While I believe he meant that to attribute the definition to them, it looks more like the closing/signature line in a letter. Since geocaching.com is owned by Groundspeak, that's where Gitchee-Gummee's getting the idea. Also, I'm assuming the little tear-offs would have the gc.com address on them. Here's where Groundspeak might take issue. I've seen such posters many times. I've seen them in places where it is appropriate to put them, I have seen places where it is inappropriate to put them. Does Groundspeak want folks plastering posters that are attributed to them, with their address, when they don't have the ability to control where these will land?

 

To the OP: If you really feel you want to advertise with posters, consider changing the "Treasure Hunt" bit to something like "Scavenger Hunt." The whole treasure hunt concept brings up images of buried stashes, an image that got caches banned from National Parks for a long time.

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In your post you asked for comments and critique, now that the critique is not turning out as you wanted you are complaining about it ????? I thought some of the comments made were good, including those from Glitchee-Gummee. Please make up your mind, do you wish to have comments etc. or are you just showing us what you can do.

 

I am not complaining, I asked for comments and critique on the posters. His comment was about the thread title.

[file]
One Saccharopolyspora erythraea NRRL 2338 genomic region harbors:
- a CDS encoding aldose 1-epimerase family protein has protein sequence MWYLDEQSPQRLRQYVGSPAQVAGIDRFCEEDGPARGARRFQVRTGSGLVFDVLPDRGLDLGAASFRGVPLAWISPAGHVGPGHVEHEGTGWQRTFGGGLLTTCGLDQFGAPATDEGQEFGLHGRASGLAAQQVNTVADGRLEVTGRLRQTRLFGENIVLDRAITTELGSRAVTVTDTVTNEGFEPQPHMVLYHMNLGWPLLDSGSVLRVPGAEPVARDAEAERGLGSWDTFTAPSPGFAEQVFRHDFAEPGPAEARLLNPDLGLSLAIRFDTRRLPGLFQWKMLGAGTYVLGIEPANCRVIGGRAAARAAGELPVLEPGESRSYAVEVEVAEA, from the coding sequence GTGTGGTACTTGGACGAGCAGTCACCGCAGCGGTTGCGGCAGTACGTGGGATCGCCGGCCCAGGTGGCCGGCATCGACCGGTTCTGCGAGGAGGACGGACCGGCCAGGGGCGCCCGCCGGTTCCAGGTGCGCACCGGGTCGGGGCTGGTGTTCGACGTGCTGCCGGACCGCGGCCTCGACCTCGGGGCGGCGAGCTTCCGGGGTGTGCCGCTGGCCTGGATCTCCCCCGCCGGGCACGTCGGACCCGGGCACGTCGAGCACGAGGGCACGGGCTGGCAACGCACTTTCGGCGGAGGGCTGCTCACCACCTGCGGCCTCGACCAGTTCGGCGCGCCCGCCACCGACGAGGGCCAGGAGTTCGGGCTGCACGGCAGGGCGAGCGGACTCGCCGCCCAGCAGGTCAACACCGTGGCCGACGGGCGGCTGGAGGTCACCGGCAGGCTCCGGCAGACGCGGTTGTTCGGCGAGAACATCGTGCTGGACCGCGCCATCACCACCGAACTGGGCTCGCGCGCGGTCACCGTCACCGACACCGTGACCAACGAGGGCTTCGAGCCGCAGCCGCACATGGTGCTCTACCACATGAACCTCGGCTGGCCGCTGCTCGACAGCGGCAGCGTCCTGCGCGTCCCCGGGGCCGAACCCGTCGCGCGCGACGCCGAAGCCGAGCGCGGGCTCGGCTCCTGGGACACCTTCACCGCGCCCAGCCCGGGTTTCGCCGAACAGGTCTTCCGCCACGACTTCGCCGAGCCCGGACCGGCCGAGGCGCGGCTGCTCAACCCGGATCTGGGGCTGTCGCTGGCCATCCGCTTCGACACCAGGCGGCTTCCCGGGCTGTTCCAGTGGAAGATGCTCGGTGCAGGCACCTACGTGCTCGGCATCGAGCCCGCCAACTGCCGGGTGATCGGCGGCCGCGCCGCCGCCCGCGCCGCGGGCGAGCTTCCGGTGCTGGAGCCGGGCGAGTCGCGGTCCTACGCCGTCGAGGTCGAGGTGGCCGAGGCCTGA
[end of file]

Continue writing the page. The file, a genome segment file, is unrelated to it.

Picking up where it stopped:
He commented on the fact that I have only been geocaching for a little while, the fact that mugglers is not right terminology, and that to him age was a factor on how seriously I take geocaching.

 

He had one poster critique. He states that

 

"For another thing, your posters (as you have them at this time), seem to portray you as a spokesperson for geocaching.com, a commercial enterprise owned by Groundspeak, Inc. Just what position do hold within that organization or what right do you have to do what you propose? Are you sure they want you to do that?

Before you make such a leap, I would suggest that you present it to those in control of this enterprise, or use both hands to cover your buttocks."

 

And I thanked him for his input and stated that I think differently.

 

Gitchee said a lot more than that. I agreed with almost all of it, and thought that it was very well worded. I think you owe it to yourself to do a more careful and thoughtful reading of that post. The one piece that you are quoting is the one small part of that post that I thought I would not have said myself.

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I like your posters and it seems everyone here is being hypercritical of a kid who is trying to do something productive with his time rather than do things kids get themselves into trouble with. Most people on here are making some valid points, but some are just nit picking. I read a thread about how kids shouldn't be allowed to post here, clearly adults are just as bad as kids--I think he came here for some feedback, not to be torn apart for calling them mugglers. These forums are leaving a bad taste in my mouth.

Edited by RoandJoe